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Gard falls to $27mn H1 loss on elevated pool and Covid-19 claims

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P&I club Gard reported a post-tax loss of $27mn in the first half of the 2021 financial year on an estimated total call basis as the trend of large pool claims continued to hit the bottom line.

In addition, Covid-19-related crew claims and pandemic-driven cost increases in hull, loss of hire and P&I casualty impacted performance.

The P&I club was driven to an underwriting loss during the period, with a combined ratio of 113%.

The club reported equity of $1.2bn on an actual call basis.

CEO Rolf Thore Roppestad said buyers had benefited from reduced premium rates in recent years in a benign claims environment.

The club said it would seek premium increases in the region of 7.5% across its portfolio at the next renewal, meaning most members would experience high-single-digit rate increases.

In an interview with this publication, Roppestad said: “We have responsibility to have a P&I mutual product which is correctly priced long term.

“We see that with the increase in severity for large claims and the increase in crew claims following the coronavirus pandemic.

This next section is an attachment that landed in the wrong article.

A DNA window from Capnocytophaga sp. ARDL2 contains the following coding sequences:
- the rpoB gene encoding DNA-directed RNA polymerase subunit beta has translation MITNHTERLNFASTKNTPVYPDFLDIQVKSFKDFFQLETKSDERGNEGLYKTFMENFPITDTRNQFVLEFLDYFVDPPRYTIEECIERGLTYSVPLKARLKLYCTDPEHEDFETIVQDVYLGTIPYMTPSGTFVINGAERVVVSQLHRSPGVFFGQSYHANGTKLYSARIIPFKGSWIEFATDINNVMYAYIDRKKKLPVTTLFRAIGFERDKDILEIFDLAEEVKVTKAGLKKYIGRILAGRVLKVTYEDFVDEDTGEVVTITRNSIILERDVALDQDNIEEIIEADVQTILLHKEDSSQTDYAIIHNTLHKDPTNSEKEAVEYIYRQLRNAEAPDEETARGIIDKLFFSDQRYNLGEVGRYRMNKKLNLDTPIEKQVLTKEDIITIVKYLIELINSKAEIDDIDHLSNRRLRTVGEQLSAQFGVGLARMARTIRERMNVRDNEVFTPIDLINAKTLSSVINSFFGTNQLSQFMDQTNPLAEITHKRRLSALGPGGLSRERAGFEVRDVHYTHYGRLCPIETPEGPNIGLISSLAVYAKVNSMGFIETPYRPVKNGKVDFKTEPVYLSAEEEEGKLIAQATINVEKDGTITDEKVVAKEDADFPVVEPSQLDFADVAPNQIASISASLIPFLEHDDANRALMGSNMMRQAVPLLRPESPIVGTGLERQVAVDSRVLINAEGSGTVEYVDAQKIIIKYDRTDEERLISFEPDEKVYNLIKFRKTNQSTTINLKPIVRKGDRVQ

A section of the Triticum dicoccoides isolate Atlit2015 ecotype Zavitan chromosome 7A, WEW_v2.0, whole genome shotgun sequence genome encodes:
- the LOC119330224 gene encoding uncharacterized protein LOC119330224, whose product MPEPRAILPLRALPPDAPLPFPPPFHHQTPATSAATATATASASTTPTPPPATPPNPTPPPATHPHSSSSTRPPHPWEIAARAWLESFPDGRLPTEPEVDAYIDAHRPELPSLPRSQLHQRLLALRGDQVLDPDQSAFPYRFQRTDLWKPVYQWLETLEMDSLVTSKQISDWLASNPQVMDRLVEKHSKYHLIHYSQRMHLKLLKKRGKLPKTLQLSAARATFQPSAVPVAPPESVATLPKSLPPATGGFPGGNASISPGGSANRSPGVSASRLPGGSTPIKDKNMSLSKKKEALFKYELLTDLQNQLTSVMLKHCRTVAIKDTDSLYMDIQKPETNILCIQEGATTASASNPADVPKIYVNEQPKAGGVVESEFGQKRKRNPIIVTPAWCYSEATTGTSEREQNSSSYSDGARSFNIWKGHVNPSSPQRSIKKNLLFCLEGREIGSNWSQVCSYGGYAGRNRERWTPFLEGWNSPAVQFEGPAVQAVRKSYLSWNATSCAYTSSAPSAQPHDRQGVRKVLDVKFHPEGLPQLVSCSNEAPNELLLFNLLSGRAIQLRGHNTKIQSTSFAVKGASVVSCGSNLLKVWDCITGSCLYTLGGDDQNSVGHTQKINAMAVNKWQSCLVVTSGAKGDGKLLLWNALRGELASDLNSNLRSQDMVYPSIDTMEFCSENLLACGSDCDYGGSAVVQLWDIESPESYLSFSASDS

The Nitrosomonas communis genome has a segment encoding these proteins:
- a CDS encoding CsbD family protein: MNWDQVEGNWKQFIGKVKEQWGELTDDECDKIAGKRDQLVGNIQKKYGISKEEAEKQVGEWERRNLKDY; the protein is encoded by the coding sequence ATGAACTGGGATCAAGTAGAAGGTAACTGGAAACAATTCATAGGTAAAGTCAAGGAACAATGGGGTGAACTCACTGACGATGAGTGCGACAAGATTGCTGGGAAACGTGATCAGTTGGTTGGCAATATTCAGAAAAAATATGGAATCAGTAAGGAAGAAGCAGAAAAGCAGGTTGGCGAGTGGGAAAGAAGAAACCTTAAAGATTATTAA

“There has to be an adjustment in the P&I premium base compared to the level it is on today.”

He emphasised that Gard was in a “strong position” despite the half-year loss, and was offering an owners’ general discount for the 2022 policy year of 5%.

The CEO said the trend towards increased claims severity looked set to continue.

“What we see is that a limited amount of large claims are getting more expensive, and that is something which is a trend, which will not disappear,” he said.

Gard has received more than 2,000 claims directly related to coronavirus, mostly crew claims.

Roppestad said the claims frequency for such losses was still high and had not yet abated, but he expected a decline in 2022.

He said the impact of indirect claims caused by crew fatigue was more difficult to measure, and that the amount of time some crew members had spent at sea had significantly increased the possibility of human error.

Quizzed on the implications of the Ever Given event earlier this year, the executive said a large containership disaster had been part of Gard’s scenario analysis for around 10 years.

“The world has been lucky not to have had a really big disaster on a large containership yet,” Roppestad said.

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